ED Nurse Celebrated for a Half-Century of Caring
Storm Treanor, RN is known to be as dependable as the next sunrise, with a passion for learning and teaching that burns just as bright. She is also as committed to the nursing profession as they come, and that is particularly evident with the incredible accomplishment Treanor has reached: 50 years of service at The University of Vermont Health Network-Champlain Valley Physicians Hospital (CVPH).
In all that time, she has learned to be prepared for anything, except when it’s a surprise celebration put on by her colleagues in the hospital’s Emergency Department (ED) to recognize her dedication and longevity.
“I was definitely surprised. I did not expect that,” Treanor said with a laugh and a big smile afterward.
There were smiles galore and plenty of applause from fellow ED staff on hand to congratulate her, and even a few tears shed by ED Director Gail Bjelko, RN as she recalled the many reasons she is grateful to work with Storm.
“The soft side of Storm is what I know best. The side of her that’s not afraid to educate a new nurse, hold the hand of someone dying, or sit and talk with a family member of a patient tragically injured,” Bjelko recounted.
Treanor was hired as an Intensive Care Unit (ICU) nurse in January 1972, just months before CVPH opened at 75 Beekman Street in Plattsburgh. From there, she spent time in the ED and various leadership roles before returning to the Emergency Department in 2003, where she continues to care for her patients and co-workers.
“I’ve done so many things with my career that I probably never would have done normally if I hadn’t come here,” Treanor offered.
To this day, the veteran nurse remembers the first patients she took care of, several years before she arrived at CVPH, and how that experience sparked a career dedicated to caring for generations in her community.
“There were two young men who were involved in a motor vehicle accident in my hometown, and I was a nurse’s aide. They sent me in to take care of these two young men.”
“Now, here I am, a 17-year-old female, who’s going to take care of two 20-year-olds,” she continued. “From that point on, I never had a doubt this is what I wanted to do. The whole experience was so fascinating to me, I just loved every minute of it.”
From time to time, colleagues like to joke with Treanor about the fact that when she was starting her career in health care, nurses were sterilizing their own needles.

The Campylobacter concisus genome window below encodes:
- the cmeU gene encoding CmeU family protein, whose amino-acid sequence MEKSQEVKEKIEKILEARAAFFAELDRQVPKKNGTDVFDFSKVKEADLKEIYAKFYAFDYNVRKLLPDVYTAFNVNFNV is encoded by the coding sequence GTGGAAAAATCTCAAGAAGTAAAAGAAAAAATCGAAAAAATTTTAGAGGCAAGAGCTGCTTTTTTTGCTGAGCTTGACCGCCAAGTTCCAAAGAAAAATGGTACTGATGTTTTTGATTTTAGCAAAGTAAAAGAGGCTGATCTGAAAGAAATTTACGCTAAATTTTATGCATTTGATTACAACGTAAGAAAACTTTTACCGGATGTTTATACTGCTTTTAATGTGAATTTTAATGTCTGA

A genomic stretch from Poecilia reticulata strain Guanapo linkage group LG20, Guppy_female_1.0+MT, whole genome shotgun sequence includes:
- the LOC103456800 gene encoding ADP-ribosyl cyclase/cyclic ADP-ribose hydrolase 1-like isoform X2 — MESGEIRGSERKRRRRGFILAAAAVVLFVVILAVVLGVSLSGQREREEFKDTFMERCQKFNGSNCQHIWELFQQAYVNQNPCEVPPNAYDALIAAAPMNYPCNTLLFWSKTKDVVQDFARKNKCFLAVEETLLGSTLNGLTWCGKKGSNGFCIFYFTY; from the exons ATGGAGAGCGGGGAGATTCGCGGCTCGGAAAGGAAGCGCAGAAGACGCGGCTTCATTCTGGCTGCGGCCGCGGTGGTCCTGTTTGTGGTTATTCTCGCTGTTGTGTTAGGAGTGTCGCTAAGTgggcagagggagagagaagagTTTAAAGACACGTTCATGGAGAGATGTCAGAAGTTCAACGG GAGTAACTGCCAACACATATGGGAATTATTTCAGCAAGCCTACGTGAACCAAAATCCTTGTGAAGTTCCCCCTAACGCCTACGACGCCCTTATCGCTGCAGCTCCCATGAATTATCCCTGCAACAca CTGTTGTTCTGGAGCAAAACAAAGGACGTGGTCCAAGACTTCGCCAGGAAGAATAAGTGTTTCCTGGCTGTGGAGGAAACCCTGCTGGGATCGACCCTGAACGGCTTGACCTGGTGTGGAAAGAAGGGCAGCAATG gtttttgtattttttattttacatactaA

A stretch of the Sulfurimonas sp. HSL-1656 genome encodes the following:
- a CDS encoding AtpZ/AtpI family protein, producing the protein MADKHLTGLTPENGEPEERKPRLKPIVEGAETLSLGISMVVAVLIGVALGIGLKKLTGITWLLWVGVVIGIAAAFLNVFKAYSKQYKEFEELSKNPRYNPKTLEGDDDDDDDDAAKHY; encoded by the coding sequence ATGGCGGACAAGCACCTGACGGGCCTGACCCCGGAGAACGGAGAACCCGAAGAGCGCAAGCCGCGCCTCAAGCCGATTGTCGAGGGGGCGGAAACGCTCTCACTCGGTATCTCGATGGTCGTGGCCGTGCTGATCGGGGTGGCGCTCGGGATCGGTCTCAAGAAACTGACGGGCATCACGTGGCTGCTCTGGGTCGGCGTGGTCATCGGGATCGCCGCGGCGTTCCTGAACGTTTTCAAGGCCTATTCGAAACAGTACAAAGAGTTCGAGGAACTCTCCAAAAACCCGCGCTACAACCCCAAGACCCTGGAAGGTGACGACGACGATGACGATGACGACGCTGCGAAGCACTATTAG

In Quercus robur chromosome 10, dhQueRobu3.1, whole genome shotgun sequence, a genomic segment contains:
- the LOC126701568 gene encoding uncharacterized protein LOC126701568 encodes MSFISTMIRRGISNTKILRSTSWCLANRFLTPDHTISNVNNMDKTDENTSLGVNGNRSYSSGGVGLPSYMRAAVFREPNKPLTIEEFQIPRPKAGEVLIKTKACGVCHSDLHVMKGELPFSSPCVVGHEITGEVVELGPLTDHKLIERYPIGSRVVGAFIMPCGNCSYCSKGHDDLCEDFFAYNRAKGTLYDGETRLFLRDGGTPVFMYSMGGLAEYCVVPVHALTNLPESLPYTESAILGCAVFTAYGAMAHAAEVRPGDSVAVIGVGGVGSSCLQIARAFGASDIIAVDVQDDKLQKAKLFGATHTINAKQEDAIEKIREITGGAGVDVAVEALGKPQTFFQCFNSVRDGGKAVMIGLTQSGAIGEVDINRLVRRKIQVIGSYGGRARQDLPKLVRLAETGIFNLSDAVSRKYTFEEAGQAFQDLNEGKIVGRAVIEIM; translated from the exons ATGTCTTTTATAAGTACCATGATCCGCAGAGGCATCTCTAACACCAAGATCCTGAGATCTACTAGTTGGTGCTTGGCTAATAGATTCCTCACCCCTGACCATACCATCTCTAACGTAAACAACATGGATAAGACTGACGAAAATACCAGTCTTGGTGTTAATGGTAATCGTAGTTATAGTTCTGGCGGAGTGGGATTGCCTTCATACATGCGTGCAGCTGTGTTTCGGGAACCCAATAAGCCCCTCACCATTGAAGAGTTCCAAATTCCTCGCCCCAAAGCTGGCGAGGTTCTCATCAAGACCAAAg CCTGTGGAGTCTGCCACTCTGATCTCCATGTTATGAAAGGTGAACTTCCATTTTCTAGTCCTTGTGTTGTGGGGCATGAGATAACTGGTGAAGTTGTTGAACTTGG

“That’s true. When I was a nurse’s aide, we were still sterilizing all needles. Two years later, when I started nursing school, we started going to disposable needles,” Treanor recalled. “I think there’s a lot that’s changed (in the nursing profession), and there’s a lot that stayed the same in caring for the patient. But I think that change is all part of growth. It’s all part of what we do to make things better.”
She has been committed to making things better by following her passions of learning and teaching. During Treanor’s celebration, a staff member commented on the impact Treanor had teaching a critical care class for folks who were just beginning to work in the ED. And that teaching role is just as important when she is with a patient.
“I’ve always enjoyed the education piece of it. The more I can teach you, the more I can help you understand what’s going on,” she explained. “I just think it makes your life better. And that’s really what brings me back every single time I come to work.”
Treanor is also a big believer in the idea that she must always continue to learn as a nurse to ensure that those in her care are always getting the best from herself and the hospital.
“I look at it as the more knowledge I have, the better it is for the patient. So for me, it’s learning from the physicians, learning from other nurses and from anybody I work with. I learn from my patients and from my husband’s hospital experiences. (That’s how I figure out) what works, what doesn’t work,” she added.
Treanor admits she’s planning for retirement, though that may still be a few years away. Even then, she is thinking about ways to continue teaching and helping her community, including potentially creating a class to help families navigate their way through the health care system. She also knows that whenever she decides to hang up that stethoscope and step away, it’s the interactions with her patients and co-workers that she will miss the most. For now, she’s just trying to enjoy every moment she can.
“Coming to work every day is like my mental therapy. I get to laugh and joke with people. I get to laugh at myself. And that’s what makes this fun.”
Surprise Ceremony Video